An electrocardiogram (ECG) is a medical test that detects heart problems by measuring the electrical activity that occurs when the heart contracts. ECGs are simple, inexpensive, noninvasive, and readily available. Adhesive electrodes attach to the surface of the skin, allowing you to measure your heartbeat from multiple angles. An electrocardiogram provides 3-dimensional information about the heart, myocardium, and other systems. In this article, we’ll discuss what you need to know about reading an ECG.
Examine the heart rate and rhythm
- The patient’s heart rhythm can be regular or irregular. An irregular rhythm is usually a recurring irregular pattern or irregularity in which the heartbeat is completely disorganized.
If the patient has an arrhythmia, the heart rate calculation method for normal heart rate does not work (because the R-R interval on the ECG varies greatly). So you need to take a different approach:
– Count the number of complexes on the rhythm bar (each rhythm is usually 10 seconds long).
– Multiply the number of complexes by 6 (average number of complexes in 1 minute).
- Normal heart rate should be around 60-100 bpm (beats per minute)
If the patient has a regular heart rhythm, their heart rate can be calculated using the following formula:
– Count the number of large squares that appear in the R-R interval.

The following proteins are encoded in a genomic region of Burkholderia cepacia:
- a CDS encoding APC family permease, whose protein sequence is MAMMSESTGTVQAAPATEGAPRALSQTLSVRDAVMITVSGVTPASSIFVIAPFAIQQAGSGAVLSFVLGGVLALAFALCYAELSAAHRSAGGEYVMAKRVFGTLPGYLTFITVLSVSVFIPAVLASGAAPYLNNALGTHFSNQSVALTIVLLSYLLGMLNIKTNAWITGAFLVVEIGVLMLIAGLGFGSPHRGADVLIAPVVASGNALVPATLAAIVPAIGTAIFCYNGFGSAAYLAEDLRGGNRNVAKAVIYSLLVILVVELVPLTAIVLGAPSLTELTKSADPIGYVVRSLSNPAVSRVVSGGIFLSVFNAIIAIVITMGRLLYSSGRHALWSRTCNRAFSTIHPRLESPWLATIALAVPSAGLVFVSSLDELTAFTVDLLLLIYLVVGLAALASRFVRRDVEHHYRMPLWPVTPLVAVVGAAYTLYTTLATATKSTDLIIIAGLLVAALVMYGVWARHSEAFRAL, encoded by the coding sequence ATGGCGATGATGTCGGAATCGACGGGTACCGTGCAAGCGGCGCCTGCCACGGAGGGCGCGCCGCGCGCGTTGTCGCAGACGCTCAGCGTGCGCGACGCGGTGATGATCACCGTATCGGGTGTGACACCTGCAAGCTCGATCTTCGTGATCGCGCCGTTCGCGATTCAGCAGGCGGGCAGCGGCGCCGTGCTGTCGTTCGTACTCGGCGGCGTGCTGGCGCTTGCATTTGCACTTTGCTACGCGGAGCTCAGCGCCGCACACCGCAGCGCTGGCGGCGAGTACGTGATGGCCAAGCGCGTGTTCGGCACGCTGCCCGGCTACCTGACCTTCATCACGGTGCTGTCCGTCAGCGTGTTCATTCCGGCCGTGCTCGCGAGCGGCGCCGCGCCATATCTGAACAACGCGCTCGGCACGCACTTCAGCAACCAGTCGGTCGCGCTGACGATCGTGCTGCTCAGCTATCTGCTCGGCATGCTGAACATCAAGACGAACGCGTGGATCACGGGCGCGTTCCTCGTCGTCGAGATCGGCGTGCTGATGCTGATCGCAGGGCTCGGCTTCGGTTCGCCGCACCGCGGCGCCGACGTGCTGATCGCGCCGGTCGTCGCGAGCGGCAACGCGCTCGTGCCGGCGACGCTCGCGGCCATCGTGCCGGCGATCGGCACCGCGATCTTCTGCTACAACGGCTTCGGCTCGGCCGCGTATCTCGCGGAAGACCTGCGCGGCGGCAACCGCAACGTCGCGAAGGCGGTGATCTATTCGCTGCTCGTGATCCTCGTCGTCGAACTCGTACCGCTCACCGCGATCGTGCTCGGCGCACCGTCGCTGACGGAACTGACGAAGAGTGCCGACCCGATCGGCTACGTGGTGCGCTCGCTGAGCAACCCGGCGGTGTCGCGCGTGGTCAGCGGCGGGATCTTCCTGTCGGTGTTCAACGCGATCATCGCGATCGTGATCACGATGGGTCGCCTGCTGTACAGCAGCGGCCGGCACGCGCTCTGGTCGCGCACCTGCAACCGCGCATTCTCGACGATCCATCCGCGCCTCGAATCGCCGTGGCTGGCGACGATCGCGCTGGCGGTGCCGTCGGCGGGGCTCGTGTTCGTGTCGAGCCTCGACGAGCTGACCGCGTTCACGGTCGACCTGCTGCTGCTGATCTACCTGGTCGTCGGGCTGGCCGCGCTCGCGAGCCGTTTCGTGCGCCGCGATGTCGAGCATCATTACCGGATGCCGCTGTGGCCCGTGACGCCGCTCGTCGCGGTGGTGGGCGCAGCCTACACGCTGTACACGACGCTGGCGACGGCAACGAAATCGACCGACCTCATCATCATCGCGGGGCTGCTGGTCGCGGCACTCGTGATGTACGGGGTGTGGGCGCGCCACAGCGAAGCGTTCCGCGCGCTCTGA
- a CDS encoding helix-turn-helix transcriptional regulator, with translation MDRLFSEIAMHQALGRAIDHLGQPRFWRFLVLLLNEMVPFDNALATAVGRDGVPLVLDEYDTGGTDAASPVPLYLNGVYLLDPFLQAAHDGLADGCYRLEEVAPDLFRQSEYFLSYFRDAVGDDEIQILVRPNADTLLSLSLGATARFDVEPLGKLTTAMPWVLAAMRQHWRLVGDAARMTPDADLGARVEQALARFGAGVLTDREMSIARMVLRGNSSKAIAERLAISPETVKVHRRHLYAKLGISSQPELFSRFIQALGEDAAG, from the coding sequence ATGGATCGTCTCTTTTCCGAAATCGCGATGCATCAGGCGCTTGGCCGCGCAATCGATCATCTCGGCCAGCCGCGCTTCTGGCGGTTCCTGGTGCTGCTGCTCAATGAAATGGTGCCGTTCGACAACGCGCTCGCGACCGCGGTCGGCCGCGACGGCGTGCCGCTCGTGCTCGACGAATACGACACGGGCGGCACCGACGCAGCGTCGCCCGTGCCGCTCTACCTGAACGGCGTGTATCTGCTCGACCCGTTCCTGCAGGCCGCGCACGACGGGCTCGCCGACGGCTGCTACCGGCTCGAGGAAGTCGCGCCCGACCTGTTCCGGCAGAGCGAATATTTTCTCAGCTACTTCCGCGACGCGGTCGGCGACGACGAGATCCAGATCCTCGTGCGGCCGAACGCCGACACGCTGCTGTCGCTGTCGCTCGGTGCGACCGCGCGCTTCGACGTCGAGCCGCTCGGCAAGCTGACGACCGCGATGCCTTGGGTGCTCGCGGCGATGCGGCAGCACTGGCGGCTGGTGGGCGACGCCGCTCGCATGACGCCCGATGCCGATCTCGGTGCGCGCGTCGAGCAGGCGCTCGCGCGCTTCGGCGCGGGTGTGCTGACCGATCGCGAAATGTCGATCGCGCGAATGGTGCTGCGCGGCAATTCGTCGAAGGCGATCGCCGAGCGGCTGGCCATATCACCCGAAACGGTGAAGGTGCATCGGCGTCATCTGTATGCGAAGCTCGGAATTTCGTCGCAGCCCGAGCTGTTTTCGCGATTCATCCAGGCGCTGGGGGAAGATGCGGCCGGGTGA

– Divide this number by 300 to calculate heart rate.
Understanding the cardiac axis, intervals, and segments
Types of axis
The mandrel describes the general direction of electrical propagation within the heart.
- Normal cardiac axis
-Lead II has the most significant positive deflection compared to leads I and III.
- Right axis deviation
– Lead III has the most significant positive deflection, lead I should be negative.
– Right axis deviation is associated with right ventricular hypertrophy.
- Left axis deviation
-Lead I have the most significant positive deflection.
– Leads II and III are negative.
– Left axis deviation is associated with cardiac conduction abnormalities.
Types of intervals
- PR interval
The PR interval is the time from the beginning of the P wave to the beginning of the QRS complex. The normal PR interval is 0.12-0.20 seconds (120-200 milliseconds).
- Prolonged PR interval
PR interval prolongation suggests atrioventricular delay (AV block).
- Shortened PR interval
If the PR interval is shortened, it could mean one of two things:
-P waves originate closer to the AV node and therefore take less time to conduct (the SA node is not in a fixed location, and some people have smaller atria than others).
-Atrial impulses take a quicker shortcut to the ventricles, rather than slowly traversing the atrial wall. This is an auxiliary pathway, possibly related to delta waves.
The ST segment is the part of the ECG between the end of the S wave and the beginning of the T wave. In a healthy individual, it should be an isoelectric line (neither rising nor falling). ST-segment abnormalities should be examined to rule out pathology.
- J point segment
The J point segment is where the S wave joins the ST segment. This point can be raised, causing the ST segment behind it to also raise (this is called a “high takeoff”). Elevated takeoff (or benign early repolarization for short) is a normal variant that causes a lot of anxiety and confusion because it looks like ST elevation.